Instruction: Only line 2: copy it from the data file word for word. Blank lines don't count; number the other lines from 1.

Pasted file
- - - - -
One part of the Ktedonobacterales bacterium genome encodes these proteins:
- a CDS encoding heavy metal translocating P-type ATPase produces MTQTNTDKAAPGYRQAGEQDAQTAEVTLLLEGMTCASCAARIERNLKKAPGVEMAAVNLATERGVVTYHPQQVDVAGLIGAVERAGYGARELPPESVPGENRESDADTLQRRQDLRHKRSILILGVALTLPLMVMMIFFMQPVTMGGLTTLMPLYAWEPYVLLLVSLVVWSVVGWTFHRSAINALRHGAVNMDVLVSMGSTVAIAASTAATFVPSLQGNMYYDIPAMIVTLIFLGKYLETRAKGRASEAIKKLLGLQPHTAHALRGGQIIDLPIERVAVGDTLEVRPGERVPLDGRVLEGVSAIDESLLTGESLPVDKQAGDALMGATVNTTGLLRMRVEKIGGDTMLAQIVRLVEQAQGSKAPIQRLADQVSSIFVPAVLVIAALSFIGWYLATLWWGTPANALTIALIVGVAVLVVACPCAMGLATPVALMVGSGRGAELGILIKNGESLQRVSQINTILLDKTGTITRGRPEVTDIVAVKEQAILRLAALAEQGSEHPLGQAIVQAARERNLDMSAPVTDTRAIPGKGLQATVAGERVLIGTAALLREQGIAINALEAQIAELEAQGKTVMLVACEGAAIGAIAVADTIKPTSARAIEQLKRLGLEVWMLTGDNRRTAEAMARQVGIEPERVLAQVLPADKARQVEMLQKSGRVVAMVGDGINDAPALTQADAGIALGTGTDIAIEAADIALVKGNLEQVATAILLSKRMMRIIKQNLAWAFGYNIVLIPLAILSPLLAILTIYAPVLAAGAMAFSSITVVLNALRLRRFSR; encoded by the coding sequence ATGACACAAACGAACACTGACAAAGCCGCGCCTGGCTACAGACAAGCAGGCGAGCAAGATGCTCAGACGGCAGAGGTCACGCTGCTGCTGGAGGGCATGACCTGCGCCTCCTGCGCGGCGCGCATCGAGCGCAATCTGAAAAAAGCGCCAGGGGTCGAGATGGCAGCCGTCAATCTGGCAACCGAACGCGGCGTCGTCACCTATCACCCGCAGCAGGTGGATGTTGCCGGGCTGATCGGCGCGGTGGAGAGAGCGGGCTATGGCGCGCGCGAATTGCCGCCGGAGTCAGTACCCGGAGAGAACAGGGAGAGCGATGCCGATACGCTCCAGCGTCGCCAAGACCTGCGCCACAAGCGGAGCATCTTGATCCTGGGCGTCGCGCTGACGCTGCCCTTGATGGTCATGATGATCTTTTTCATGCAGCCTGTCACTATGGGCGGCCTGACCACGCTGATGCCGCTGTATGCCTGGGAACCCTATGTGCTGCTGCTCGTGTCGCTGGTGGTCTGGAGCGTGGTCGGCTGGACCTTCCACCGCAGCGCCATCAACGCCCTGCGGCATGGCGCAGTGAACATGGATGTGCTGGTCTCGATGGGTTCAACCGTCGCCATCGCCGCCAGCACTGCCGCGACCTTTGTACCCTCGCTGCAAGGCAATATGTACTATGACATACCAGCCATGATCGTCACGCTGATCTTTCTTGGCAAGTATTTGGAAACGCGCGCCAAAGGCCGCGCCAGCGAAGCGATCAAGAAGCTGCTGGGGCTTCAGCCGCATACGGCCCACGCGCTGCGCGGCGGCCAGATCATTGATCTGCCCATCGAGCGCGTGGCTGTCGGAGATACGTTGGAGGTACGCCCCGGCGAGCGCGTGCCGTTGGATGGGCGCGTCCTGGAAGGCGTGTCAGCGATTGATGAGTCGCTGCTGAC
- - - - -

- a CDS encoding heavy metal translocating P-type ATPase produces MTQTNTDKAAPGYRQAGEQDAQTAEVTLLLEGMTCASCAARIERNLKKAPGVEMAAVNLATERGVVTYHPQQVDVAGLIGAVERAGYGARELPPESVPGENRESDADTLQRRQDLRHKRSILILGVALTLPLMVMMIFFMQPVTMGGLTTLMPLYAWEPYVLLLVSLVVWSVVGWTFHRSAINALRHGAVNMDVLVSMGSTVAIAASTAATFVPSLQGNMYYDIPAMIVTLIFLGKYLETRAKGRASEAIKKLLGLQPHTAHALRGGQIIDLPIERVAVGDTLEVRPGERVPLDGRVLEGVSAIDESLLTGESLPVDKQAGDALMGATVNTTGLLRMRVEKIGGDTMLAQIVRLVEQAQGSKAPIQRLADQVSSIFVPAVLVIAALSFIGWYLATLWWGTPANALTIALIVGVAVLVVACPCAMGLATPVALMVGSGRGAELGILIKNGESLQRVSQINTILLDKTGTITRGRPEVTDIVAVKEQAILRLAALAEQGSEHPLGQAIVQAARERNLDMSAPVTDTRAIPGKGLQATVAGERVLIGTAALLREQGIAINALEAQIAELEAQGKTVMLVACEGAAIGAIAVADTIKPTSARAIEQLKRLGLEVWMLTGDNRRTAEAMARQVGIEPERVLAQVLPADKARQVEMLQKSGRVVAMVGDGINDAPALTQADAGIALGTGTDIAIEAADIALVKGNLEQVATAILLSKRMMRIIKQNLAWAFGYNIVLIPLAILSPLLAILTIYAPVLAAGAMAFSSITVVLNALRLRRFSR; encoded by the coding sequence ATGACACAAACGAACACTGACAAAGCCGCGCCTGGCTACAGACAAGCAGGCGAGCAAGATGCTCAGACGGCAGAGGTCACGCTGCTGCTGGAGGGCATGACCTGCGCCTCCTGCGCGGCGCGCATCGAGCGCAATCTGAAAAAAGCGCCAGGGGTCGAGATGGCAGCCGTCAATCTGGCAACCGAACGCGGCGTCGTCACCTATCACCCGCAGCAGGTGGATGTTGCCGGGCTGATCGGCGCGGTGGAGAGAGCGGGCTATGGCGCGCGCGAATTGCCGCCGGAGTCAGTACCCGGAGAGAACAGGGAGAGCGATGCCGATACGCTCCAGCGTCGCCAAGACCTGCGCCACAAGCGGAGCATCTTGATCCTGGGCGTCGCGCTGACGCTGCCCTTGATGGTCATGATGATCTTTTTCATGCAGCCTGTCACTATGGGCGGCCTGACCACGCTGATGCCGCTGTATGCCTGGGAACCCTATGTGCTGCTGCTCGTGTCGCTGGTGGTCTGGAGCGTGGTCGGCTGGACCTTCCACCGCAGCGCCATCAACGCCCTGCGGCATGGCGCAGTGAACATGGATGTGCTGGTCTCGATGGGTTCAACCGTCGCCATCGCCGCCAGCACTGCCGCGACCTTTGTACCCTCGCTGCAAGGCAATATGTACTATGACATACCAGCCATGATCGTCACGCTGATCTTTCTTGGCAAGTATTTGGAAACGCGCGCCAAAGGCCGCGCCAGCGAAGCGATCAAGAAGCTGCTGGGGCTTCAGCCGCATACGGCCCACGCGCTGCGCGGCGGCCAGATCATTGATCTGCCCATCGAGCGCGTGGCTGTCGGAGATACGTTGGAGGTACGCCCCGGCGAGCGCGTGCCGTTGGATGGGCGCGTCCTGGAAGGCGTGTCAGCGATTGATGAGTCGCTGCTGAC